[Python-3000] Fwd: Conventions for annotation consumers

bmx007 bmx007 at gmail.com
Fri Aug 18 11:59:49 CEST 2006

I haven't read all the thread because it's pretty long, but if I have
well understood
Paul and what is my opinion (and why I use docstring in my own
typecheker module)
is that it's a good idea to not mix function definition and its type.

I think the difference between langages is not what they allow to do,
but how it's easy to write something and easy to READ it (the
read-factor is why I switch from p... to python).
So separation of semantic and type is good thing because we don't
usualy need (as reader) to know both as the same time. So we can read
what we want.

As exemple, consider a function

def find(token, line):
with string as parameter a boolean as return value.

I allmost cases what we need to not is only the order or the parameter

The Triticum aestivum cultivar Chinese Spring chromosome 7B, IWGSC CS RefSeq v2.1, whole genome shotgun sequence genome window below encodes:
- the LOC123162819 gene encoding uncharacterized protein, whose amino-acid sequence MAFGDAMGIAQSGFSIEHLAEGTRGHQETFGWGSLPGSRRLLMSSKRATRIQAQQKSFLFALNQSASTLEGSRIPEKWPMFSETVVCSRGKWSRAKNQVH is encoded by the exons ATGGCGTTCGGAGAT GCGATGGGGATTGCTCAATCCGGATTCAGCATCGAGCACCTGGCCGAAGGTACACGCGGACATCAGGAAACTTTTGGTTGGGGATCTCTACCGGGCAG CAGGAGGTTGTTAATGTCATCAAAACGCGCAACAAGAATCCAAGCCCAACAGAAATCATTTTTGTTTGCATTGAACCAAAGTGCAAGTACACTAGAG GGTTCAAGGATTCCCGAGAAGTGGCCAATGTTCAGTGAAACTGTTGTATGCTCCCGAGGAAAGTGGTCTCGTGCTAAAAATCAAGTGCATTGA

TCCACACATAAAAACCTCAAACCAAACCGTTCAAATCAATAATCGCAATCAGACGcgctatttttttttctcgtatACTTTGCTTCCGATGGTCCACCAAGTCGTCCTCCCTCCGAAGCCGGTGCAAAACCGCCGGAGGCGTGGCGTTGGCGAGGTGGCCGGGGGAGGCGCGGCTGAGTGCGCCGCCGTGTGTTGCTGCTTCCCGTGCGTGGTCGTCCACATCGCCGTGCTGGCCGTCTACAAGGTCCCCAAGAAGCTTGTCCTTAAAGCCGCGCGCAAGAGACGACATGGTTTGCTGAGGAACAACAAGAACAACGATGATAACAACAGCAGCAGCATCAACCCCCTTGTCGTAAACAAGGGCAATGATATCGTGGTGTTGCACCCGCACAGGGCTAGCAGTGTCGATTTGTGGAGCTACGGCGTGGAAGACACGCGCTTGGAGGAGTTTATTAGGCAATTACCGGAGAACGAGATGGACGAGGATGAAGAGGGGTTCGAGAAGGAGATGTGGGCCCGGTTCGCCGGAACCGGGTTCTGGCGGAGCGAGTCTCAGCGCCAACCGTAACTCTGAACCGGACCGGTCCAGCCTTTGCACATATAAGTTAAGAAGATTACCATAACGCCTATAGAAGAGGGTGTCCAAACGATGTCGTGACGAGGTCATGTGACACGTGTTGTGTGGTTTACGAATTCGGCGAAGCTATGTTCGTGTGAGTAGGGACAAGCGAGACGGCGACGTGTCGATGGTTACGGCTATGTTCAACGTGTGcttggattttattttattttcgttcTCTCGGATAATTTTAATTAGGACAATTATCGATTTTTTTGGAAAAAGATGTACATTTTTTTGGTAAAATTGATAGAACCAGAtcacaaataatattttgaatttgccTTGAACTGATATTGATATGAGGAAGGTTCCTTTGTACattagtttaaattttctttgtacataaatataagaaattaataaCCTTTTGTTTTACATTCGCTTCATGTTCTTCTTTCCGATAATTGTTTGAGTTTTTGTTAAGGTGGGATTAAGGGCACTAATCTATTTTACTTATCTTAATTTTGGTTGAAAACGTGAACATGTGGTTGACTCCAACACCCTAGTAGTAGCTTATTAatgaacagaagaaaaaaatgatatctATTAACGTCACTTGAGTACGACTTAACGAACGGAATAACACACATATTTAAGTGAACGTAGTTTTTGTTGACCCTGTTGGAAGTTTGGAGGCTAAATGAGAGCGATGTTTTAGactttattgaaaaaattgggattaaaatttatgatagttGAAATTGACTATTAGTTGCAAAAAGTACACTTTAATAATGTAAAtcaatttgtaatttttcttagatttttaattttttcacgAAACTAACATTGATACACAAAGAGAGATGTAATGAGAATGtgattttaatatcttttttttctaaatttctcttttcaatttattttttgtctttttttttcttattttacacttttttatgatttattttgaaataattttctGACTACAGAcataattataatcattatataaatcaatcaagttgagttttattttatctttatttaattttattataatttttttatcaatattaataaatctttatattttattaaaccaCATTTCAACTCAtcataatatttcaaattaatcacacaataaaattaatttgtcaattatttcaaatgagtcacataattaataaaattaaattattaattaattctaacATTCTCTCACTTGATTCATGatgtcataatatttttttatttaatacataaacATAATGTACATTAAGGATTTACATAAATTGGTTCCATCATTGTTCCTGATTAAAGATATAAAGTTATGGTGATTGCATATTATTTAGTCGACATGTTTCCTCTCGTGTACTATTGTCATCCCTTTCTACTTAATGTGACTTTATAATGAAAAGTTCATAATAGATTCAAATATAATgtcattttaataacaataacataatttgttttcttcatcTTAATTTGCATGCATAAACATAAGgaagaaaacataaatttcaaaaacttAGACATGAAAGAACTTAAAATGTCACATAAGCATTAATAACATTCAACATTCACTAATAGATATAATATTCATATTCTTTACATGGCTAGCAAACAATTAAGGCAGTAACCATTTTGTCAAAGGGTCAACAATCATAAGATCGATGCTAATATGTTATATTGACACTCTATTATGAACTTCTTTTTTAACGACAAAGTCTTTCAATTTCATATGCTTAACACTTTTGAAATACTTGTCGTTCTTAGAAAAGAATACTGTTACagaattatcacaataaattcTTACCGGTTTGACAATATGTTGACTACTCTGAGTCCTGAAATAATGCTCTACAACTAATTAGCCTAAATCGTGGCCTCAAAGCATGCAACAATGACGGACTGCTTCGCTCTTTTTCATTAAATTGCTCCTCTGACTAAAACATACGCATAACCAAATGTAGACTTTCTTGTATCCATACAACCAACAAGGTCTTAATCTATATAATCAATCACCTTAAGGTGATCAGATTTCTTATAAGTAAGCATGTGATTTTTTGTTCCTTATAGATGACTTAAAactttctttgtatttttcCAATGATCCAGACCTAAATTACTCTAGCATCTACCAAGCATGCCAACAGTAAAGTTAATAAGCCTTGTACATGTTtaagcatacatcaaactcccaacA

so do I call find(token, line) or find(line, token) ?

In this case I shoud find easily the semantic of the parameters, and I
don't mind with their type (because I work in a context where I expect
It obviously easiest to find if their is no extra-information so the old way
def find(token, line) is the best.

And it's the same for the type, when I care about the type is usually
a problem of consistency and I don't mind about semantic. This occurs
for exemple in "template" function as

def max(x, y):
where max could be
int, int -> int
float, float ->float
string, string -> string

and something like (or any equivalent)
def max(x, y):
   :: int, int -> int
   :: float, float -> float
   :: string, string -> string

is (I think) easy to read, write and we can skip easily the
information we don't mind.


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